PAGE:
Volkswagen is using advanced quantum computers to help with the development of electric vehicle batteries.
At the company’s CODE Lab in San Francisco, simulations of molecules such as lithium-hydrogen and carbon chains were recently run on quantum computers. Moving forward, the German automaker wants to simulate the chemical structure of a complete electric vehicle battery.
By using a quantum computer, VW will be able to replicate the chemical composition of a battery and analyze things like weight reduction and maximum power density, and create designs that can be easily used for production. The battery development process could therefore be significantly accelerated.
“We are working hard to develop the potential of quantum computers for Volkswagen. The simulation of electrochemical materials is an important project in this context,” Principle Scientist at Volkswagen’s CODE Lab, Florian Neukart said.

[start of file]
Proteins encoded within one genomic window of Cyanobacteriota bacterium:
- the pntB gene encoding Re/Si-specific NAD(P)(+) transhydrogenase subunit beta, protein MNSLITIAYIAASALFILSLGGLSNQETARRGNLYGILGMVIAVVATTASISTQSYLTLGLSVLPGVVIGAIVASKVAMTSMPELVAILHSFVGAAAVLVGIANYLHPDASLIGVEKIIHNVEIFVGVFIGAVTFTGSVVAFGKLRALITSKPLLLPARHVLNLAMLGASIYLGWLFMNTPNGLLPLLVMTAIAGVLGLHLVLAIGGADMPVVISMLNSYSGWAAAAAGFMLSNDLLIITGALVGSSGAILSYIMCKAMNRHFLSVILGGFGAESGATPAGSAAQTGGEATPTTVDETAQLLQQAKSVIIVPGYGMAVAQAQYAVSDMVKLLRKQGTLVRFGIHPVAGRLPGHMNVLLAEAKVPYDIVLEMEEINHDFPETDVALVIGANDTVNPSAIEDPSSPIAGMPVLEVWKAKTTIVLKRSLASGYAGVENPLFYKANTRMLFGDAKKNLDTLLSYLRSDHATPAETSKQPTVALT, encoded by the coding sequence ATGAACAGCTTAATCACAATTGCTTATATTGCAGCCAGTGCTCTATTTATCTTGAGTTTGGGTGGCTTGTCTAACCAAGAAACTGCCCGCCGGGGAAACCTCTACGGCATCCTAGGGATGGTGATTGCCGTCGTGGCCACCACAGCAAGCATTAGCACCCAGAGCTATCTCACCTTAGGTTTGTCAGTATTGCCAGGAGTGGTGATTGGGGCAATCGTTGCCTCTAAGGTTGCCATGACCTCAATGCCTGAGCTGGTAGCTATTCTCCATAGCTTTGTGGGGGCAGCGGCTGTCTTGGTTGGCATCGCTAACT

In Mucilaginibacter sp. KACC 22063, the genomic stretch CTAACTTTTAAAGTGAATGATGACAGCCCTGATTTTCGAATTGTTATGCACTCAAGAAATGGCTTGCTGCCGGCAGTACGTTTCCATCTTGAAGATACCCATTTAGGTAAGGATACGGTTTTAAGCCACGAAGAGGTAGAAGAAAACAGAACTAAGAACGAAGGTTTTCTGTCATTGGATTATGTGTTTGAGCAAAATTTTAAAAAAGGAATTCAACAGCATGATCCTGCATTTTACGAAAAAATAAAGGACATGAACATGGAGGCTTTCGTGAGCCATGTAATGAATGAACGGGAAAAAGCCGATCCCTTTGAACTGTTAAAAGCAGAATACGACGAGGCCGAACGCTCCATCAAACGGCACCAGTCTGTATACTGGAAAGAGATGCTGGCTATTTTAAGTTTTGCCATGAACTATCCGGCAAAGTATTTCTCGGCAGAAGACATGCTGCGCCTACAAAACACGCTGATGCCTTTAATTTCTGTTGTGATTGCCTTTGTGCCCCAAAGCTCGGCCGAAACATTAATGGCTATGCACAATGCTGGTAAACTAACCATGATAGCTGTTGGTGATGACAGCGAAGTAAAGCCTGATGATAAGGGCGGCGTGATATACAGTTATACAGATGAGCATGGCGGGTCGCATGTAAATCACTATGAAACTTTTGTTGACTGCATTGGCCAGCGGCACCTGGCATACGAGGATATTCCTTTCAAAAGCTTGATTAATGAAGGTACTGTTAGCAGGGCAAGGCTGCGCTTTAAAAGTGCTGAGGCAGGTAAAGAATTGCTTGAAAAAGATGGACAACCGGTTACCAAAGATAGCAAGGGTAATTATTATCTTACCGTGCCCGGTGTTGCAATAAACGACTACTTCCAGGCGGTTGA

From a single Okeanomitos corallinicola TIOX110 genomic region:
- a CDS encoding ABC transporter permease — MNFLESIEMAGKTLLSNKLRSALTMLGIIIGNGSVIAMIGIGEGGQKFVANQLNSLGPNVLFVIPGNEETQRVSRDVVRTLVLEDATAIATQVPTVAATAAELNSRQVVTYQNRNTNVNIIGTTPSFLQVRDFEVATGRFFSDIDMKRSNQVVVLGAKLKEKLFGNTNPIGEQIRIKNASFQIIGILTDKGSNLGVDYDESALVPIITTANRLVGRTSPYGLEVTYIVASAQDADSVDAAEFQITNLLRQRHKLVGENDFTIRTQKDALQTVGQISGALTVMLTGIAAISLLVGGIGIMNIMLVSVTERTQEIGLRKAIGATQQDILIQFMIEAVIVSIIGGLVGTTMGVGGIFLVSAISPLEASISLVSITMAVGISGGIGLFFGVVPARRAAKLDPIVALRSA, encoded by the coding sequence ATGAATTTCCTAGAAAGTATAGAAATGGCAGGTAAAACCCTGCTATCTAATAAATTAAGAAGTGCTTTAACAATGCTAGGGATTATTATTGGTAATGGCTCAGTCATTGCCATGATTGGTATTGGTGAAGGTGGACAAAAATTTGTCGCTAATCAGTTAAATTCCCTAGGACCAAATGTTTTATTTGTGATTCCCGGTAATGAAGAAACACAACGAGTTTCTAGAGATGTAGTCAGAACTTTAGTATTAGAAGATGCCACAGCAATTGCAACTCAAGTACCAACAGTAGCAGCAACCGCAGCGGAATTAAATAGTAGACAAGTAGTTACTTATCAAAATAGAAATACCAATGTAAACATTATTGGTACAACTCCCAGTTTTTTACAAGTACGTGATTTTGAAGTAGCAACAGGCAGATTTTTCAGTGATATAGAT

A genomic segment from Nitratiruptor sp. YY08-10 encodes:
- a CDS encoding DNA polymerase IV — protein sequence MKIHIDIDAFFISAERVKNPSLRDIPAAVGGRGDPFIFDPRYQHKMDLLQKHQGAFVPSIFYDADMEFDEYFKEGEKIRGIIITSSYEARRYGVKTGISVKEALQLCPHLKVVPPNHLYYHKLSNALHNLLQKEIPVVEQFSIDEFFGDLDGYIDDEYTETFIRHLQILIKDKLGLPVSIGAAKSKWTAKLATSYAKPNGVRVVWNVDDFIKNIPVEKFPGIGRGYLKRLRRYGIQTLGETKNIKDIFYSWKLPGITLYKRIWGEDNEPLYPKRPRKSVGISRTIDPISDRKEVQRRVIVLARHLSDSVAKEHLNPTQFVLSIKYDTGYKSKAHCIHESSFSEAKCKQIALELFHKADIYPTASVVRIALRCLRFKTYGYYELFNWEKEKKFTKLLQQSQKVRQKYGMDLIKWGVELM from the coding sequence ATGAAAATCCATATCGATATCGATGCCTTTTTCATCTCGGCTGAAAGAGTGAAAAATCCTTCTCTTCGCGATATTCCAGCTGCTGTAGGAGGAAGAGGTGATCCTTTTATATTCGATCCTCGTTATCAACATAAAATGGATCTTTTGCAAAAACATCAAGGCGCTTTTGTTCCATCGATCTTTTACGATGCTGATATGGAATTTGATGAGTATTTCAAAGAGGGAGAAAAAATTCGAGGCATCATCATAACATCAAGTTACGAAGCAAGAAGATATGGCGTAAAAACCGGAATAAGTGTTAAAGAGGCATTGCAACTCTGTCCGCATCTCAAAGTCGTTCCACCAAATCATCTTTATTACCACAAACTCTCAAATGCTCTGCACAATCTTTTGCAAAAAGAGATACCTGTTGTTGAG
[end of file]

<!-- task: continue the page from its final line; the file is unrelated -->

“In this field, we are performing genuine pioneering work. We are convinced that commercially available quantum computers will open up previously unimaginable opportunities. We intend to acquire the specialist knowledge we need for this purpose now.”
Volkswagen has been collaborating with Google and D-Wave and using their quantum computing systems throughout the process.
As work on this technology is only in its infancy, batteries developed with quantum computers are unlikely to appear in any of the firm’s I.D. electric vehicles – at least not in the first wave that will start with the I.D. hatchback that’s scheduled to enter production in late 2019.